In short, New START helps us address the lingering dangers of the old nuclear age, while giving us an important tool to combat the threats of this new nuclear age.
Indeed, the single most significant question about the substance of this treaty has been whether it limits our missile defenses, which we need to counteract rogue states. Unequivocally, the answer is no, it does not. The Secretary of Defense says it does not. The chairman of the Joint Chiefs of Staff says it does not. The commander of our nuclear forces says it does not. The director of the Missile Defense Agency says it does not. Again and again, senior military leaders have said unambiguously that this treaty does not limit our missile defense plans. So, the chief substantive concern about this treaty has been laid to rest.
Now, we are hearing that time is the primary concern—that there aren’t enough days to consider the treaty on the floor before the end of the year. One implication is that the Senate’s review of New START has not been thorough enough. Well, let’s examine that suggestion, Mr. President. I think the record clearly shows how thorough we have been.
This Senate has been working on this treaty for the past year and a half—ever since negotiations first began. Starting in June 2009, the Foreign Relations Committee was briefed at least five times during the talks with the Russians. Senators from the Armed Services Committee, the Select Committee on Intelligence, and the Senate’s National Security Working Group also took part in those briefings. So roughly 60 of us were able to follow the negotiations in detail. Individual senators had additional opportunities to meet with our negotiating team, and a delegation of senators even traveled to Geneva in the fall of 2009 to meet with the negotiators.
In other words, by the time New START was formally submitted to the Senate this May, the 111th Congress was already steeped in this treaty—no other Senate can replicate the input that we had into the negotiations. And over the next six months, this Senate became even more immersed in the treaty’s details—through hearings, briefings, documents, and hundreds and hundreds of questions that it submitted to the administration. This Senate has done its homework on New START, and it is this Senate that must vote on it.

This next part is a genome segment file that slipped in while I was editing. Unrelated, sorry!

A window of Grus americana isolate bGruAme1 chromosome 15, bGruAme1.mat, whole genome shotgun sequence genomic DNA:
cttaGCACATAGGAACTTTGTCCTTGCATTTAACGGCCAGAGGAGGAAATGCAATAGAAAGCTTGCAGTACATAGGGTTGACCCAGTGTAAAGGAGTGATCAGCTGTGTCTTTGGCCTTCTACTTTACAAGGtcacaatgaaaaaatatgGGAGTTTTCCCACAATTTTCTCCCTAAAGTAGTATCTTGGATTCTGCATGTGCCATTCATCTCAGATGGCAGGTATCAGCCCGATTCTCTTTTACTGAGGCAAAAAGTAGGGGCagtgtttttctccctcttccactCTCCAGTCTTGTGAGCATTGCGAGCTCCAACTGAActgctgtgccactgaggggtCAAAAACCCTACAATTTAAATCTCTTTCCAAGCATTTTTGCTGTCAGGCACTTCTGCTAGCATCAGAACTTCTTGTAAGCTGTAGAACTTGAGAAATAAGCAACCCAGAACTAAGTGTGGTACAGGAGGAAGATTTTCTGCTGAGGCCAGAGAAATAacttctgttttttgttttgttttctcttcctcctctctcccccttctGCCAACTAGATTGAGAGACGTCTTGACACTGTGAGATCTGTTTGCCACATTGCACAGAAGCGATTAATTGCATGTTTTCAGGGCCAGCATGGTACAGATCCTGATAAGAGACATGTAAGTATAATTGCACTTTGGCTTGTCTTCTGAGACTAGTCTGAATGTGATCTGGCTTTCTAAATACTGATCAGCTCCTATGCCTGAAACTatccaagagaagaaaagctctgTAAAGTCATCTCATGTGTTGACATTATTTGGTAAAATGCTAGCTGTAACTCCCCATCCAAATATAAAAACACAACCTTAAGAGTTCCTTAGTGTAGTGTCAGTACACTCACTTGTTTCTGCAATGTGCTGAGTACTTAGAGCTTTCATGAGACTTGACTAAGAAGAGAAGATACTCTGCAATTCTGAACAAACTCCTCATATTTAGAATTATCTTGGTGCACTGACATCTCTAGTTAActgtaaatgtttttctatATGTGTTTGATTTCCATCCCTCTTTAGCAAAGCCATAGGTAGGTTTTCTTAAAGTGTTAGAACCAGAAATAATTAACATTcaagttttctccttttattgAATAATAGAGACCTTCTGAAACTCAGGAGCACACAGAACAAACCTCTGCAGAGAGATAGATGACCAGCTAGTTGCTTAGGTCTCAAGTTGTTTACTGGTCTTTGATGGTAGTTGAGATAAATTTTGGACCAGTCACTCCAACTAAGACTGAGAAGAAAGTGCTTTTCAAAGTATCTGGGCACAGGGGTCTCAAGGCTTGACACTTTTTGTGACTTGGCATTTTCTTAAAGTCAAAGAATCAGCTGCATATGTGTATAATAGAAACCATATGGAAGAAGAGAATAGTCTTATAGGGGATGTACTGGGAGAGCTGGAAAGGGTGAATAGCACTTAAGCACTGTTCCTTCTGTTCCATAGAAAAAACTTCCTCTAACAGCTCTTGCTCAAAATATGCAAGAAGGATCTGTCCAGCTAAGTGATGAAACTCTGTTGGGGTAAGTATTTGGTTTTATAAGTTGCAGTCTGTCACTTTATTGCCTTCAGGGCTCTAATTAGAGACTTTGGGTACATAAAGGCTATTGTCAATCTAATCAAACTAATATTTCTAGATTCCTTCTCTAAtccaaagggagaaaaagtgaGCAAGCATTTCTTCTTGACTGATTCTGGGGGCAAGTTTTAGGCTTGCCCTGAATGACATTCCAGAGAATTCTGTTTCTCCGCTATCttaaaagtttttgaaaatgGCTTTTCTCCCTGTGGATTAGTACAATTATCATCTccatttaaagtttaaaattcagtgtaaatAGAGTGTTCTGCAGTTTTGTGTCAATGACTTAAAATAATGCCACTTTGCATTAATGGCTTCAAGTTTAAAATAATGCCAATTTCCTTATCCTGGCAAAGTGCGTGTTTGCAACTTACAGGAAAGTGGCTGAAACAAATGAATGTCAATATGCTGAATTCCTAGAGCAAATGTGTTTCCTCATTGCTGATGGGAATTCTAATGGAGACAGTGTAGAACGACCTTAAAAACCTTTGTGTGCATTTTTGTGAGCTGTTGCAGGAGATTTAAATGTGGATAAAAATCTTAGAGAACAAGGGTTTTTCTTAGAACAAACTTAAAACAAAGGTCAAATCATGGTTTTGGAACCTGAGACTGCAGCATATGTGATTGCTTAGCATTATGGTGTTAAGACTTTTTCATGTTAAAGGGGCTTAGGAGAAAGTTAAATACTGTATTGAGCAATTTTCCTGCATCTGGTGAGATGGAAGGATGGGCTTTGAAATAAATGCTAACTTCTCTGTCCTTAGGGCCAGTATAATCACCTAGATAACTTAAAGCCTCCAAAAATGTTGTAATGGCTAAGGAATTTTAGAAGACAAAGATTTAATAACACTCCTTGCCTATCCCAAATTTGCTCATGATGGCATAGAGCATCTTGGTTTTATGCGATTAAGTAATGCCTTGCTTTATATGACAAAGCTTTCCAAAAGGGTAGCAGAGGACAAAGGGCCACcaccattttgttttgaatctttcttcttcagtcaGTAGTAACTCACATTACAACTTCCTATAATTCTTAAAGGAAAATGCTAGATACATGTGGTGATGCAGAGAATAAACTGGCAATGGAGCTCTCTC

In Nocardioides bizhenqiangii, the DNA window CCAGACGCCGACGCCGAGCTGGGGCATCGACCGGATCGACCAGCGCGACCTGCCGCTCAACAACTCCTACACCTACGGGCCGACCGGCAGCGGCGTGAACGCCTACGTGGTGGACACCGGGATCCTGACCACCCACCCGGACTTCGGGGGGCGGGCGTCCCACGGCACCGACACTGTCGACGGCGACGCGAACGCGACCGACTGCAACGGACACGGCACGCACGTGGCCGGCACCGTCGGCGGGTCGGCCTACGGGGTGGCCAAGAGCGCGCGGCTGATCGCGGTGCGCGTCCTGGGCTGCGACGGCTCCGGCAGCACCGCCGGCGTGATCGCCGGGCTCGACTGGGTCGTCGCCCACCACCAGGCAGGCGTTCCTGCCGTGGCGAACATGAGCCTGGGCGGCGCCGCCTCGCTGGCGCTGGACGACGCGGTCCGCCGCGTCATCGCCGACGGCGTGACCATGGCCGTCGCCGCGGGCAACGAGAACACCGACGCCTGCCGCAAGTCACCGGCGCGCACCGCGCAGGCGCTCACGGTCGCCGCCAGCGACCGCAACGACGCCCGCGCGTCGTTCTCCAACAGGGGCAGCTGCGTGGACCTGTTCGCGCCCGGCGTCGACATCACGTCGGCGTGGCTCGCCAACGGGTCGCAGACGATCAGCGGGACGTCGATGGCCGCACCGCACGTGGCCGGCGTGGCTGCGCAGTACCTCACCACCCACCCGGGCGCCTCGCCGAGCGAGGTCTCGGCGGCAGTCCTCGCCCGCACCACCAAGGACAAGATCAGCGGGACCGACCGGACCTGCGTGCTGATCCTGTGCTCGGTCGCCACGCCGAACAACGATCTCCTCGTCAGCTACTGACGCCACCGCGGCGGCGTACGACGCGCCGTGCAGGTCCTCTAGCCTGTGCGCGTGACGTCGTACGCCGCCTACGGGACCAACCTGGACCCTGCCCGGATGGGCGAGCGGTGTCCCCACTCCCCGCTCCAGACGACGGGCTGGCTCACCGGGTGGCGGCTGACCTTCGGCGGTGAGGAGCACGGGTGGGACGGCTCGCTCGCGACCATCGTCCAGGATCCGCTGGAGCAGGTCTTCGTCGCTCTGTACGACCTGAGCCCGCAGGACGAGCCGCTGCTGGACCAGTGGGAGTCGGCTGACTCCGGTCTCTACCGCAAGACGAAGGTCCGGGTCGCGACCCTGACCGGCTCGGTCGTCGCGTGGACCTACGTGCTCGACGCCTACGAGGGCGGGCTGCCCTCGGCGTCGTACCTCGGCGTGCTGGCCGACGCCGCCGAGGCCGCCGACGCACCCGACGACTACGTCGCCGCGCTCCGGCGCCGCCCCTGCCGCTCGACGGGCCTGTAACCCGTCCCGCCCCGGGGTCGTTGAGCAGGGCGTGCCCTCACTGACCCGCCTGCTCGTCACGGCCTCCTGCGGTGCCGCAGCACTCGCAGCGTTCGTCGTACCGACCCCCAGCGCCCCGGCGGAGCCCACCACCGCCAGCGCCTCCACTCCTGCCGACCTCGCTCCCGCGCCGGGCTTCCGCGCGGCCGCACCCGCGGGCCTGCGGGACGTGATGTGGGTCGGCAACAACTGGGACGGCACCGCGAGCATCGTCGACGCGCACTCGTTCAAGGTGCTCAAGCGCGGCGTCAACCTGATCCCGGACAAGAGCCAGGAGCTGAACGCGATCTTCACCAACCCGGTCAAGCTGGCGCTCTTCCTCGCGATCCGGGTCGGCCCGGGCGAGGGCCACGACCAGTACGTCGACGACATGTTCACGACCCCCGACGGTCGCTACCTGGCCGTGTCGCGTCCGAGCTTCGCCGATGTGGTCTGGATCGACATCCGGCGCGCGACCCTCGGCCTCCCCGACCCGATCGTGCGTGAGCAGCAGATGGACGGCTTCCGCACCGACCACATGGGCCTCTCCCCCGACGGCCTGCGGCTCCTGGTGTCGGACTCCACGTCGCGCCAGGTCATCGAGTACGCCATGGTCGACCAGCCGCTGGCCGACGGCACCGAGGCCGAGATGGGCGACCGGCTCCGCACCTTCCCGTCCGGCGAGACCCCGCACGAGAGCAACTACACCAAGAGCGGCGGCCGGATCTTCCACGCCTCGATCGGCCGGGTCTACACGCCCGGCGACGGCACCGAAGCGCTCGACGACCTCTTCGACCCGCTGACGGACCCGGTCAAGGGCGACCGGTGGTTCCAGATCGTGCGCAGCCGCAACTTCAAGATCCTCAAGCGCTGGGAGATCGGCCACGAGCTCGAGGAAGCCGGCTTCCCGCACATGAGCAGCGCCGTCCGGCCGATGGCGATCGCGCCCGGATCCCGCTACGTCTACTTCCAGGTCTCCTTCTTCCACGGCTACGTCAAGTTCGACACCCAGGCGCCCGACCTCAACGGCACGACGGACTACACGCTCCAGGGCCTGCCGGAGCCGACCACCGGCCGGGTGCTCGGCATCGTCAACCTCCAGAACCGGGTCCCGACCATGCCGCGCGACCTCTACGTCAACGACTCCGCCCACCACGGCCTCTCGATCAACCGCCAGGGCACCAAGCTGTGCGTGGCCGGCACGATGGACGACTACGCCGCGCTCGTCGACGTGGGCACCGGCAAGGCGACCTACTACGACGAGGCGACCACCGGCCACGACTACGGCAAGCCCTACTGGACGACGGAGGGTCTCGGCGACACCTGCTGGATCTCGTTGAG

Besides, there are important national security reasons not to wait. Next Sunday—December 5—it will have been one year since the original START Treaty expired. A full year without on-the-ground inspections. Some say it doesn’t make a difference whether we wait a few more months. Well, when it comes to uncertainty about nuclear arsenals, I think a few months does matter. Without this treaty, we know too little about the only arsenal in the world with the potential to destroy the United States. As James Clapper, the director of national intelligence, said of ratifying New START, “I think the earlier, the sooner, the better.”
One of our most solemn responsibilities as members of the United States Senate is to provide our advice and consent on treaties. How we do so—whether we do so—sends a message about our country. Can America still do business in the world, is it still a credible partner, or is our political system so gummed up that we can’t get anything done? With this vote, we can demonstrate our resolve and our leadership.
I think the schedule of the Foreign Relations Committee shows just how much we have done so far. After the treaty was signed in April, Senator Lugar and I worked together to set up a bipartisan review of the treaty. Our primary considerations in scheduling witnesses were not support or opposition for the treaty; they were the expertise and experience of the witnesses.
On April 29, the Committee heard from Bill Perry, former Secretary of Defense; and Jim Schlesinger, former Secretary of Defense, Secretary of Energy, and Director of Central Intelligence. These men recently led the congressionally mandated Strategic Posture Commission, and they both said that we should approve New START. Dr. Schlesinger said that it is “obligatory” for the United States to ratify New START. And Dr. Perry told us that this treaty advances American security objectives, particularly with respect to “nuclear proliferation and nuclear terrorism.”